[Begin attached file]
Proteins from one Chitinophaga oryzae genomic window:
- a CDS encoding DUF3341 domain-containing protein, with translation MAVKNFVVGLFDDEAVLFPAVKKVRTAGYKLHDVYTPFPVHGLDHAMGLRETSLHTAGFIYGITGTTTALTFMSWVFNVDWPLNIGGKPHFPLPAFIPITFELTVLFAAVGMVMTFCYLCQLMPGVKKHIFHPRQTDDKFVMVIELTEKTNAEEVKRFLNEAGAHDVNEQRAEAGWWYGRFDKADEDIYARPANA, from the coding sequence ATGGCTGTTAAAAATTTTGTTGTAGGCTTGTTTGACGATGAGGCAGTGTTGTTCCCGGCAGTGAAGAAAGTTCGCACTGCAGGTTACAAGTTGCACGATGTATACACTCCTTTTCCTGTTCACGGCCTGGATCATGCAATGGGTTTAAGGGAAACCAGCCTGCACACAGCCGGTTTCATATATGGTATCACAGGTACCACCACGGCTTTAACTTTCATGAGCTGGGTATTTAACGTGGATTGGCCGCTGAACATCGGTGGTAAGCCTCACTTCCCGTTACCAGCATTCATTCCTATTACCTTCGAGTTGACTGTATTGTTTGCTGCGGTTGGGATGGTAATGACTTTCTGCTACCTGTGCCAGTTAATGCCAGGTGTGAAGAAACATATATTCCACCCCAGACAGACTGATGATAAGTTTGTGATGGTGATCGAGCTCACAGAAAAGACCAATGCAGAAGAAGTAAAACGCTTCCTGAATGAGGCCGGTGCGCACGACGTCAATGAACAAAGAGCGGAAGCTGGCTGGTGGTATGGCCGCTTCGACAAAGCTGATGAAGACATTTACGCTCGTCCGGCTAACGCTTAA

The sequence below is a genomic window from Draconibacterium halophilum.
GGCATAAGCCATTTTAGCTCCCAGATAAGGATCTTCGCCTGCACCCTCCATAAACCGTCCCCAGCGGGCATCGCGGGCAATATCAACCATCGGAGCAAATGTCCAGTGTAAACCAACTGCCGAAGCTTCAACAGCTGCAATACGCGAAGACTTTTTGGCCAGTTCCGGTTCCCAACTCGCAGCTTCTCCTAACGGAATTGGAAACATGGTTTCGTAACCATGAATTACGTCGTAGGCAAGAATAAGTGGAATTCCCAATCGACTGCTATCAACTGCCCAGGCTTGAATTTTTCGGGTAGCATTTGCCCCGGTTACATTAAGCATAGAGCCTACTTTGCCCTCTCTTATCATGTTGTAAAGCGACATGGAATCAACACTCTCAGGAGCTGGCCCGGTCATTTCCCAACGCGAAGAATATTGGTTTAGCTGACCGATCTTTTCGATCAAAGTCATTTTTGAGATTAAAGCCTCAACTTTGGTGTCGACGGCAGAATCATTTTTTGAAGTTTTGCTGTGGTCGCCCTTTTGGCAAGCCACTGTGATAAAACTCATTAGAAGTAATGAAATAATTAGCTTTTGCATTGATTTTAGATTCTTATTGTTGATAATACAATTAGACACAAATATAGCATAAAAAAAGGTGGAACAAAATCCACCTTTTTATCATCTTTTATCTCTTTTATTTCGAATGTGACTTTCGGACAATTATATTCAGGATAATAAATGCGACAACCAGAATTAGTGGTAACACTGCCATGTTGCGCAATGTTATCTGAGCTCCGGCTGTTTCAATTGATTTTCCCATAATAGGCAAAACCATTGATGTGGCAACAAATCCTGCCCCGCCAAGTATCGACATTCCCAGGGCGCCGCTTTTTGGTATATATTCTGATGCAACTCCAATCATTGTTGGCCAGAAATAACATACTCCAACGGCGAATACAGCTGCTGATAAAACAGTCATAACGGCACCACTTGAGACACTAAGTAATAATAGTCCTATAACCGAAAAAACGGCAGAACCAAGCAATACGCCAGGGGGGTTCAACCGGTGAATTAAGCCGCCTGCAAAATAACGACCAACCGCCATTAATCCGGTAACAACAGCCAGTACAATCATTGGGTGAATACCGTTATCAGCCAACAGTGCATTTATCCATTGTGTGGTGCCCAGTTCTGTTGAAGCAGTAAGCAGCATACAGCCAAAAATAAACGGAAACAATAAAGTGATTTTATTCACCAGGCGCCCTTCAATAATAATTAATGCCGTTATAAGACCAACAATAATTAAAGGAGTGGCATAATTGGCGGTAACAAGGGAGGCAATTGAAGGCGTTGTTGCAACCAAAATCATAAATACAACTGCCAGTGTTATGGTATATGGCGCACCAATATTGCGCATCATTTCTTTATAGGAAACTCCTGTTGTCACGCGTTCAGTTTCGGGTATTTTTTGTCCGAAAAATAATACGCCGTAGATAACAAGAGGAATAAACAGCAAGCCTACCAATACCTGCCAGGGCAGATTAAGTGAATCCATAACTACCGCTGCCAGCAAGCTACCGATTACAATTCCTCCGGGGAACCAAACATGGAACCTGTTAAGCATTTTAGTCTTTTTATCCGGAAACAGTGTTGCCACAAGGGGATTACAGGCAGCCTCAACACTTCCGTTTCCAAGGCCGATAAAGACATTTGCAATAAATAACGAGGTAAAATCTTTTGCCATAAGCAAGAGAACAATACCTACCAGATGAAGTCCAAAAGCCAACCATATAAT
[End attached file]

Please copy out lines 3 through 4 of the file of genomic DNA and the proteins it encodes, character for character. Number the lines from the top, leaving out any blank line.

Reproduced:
The sequence below is a genomic window from Draconibacterium halophilum.
GGCATAAGCCATTTTAGCTCCCAGATAAGGATCTTCGCCTGCACCCTCCATAAACCGTCCCCAGCGGGCATCGCGGGCAATATCAACCATCGGAGCAAATGTCCAGTGTAAACCAACTGCCGAAGCTTCAACAGCTGCAATACGCGAAGACTTTTTGGCCAGTTCCGGTTCCCAACTCGCAGCTTCTCCTAACGGAATTGGAAACATGGTTTCGTAACCATGAATTACGTCGTAGGCAAGAATAAGTGGAATTCCCAATCGACTGCTATCAACTGCCCAGGCTTGAATTTTTCGGGTAGCATTTGCCCCGGTTACATTAAGCATAGAGCCTACTTTGCCCTCTCTTATCATGTTGTAAAGCGACATGGAATCAACACTCTCAGGAGCTGGCCCGGTCATTTCCCAACGCGAAGAATATTGGTTTAGCTGACCGATCTTTTCGATCAAAGTCATTTTTGAGATTAAAGCCTCAACTTTGGTGTCGACGGCAGAATCATTTTTTGAAGTTTTGCTGTGGTCGCCCTTTTGGCAAGCCACTGTGATAAAACTCATTAGAAGTAATGAAATAATTAGCTTTTGCATTGATTTTAGATTCTTATTGTTGATAATACAATTAGACACAAATATAGCATAAAAAAAGGTGGAACAAAATCCACCTTTTTATCATCTTTTATCTCTTTTATTTCGAATGTGACTTTCGGACAATTATATTCAGGATAATAAATGCGACAACCAGAATTAGTGGTAACACTGCCATGTTGCGCAATGTTATCTGAGCTCCGGCTGTTTCAATTGATTTTCCCATAATAGGCAAAACCATTGATGTGGCAACAAATCCTGCCCCGCCAAGTATCGACATTCCCAGGGCGCCGCTTTTTGGTATATATTCTGATGCAACTCCAATCATTGTTGGCCAGAAATAACATACTCCAACGGCGAATACAGCTGCTGATAAAACAGTCATAACGGCACCACTTGAGACACTAAGTAATAATAGTCCTATAACCGAAAAAACGGCAGAACCAAGCAATACGCCAGGGGGGTTCAACCGGTGAATTAAGCCGCCTGCAAAATAACGACCAACCGCCATTAATCCGGTAACAACAGCCAGTACAATCATTGGGTGAATACCGTTATCAGCCAACAGTGCATTTATCCATTGTGTGGTGCCCAGTTCTGTTGAAGCAGTAAGCAGCATACAGCCAAAAATAAACGGAAACAATAAAGTGATTTTATTCACCAGGCGCCCTTCAATAATAATTAATGCCGTTATAAGACCAACAATAATTAAAGGAGTGGCATAATTGGCGGTAACAAGGGAGGCAATTGAAGGCGTTGTTGCAACCAAAATCATAAATACAACTGCCAGTGTTATGGTATATGGCGCACCAATATTGCGCATCATTTCTTTATAGGAAACTCCTGTTGTCACGCGTTCAGTTTCGGGTATTTTTTGTCCGAAAAATAATACGCCGTAGATAACAAGAGGAATAAACAGCAAGCCTACCAATACCTGCCAGGGCAGATTAAGTGAATCCATAACTACCGCTGCCAGCAAGCTACCGATTACAATTCCTCCGGGGAACCAAACATGGAACCTGTTAAGCATTTTAGTCTTTTTATCCGGAAACAGTGTTGCCACAAGGGGATTACAGGCAGCCTCAACACTTCCGTTTCCAAGGCCGATAAAGACATTTGCAATAAATAACGAGGTAAAATCTTTTGCCATAAGCAAGAGAACAATACCTACCAGATGAAGTCCAAAAGCCAACCATATAAT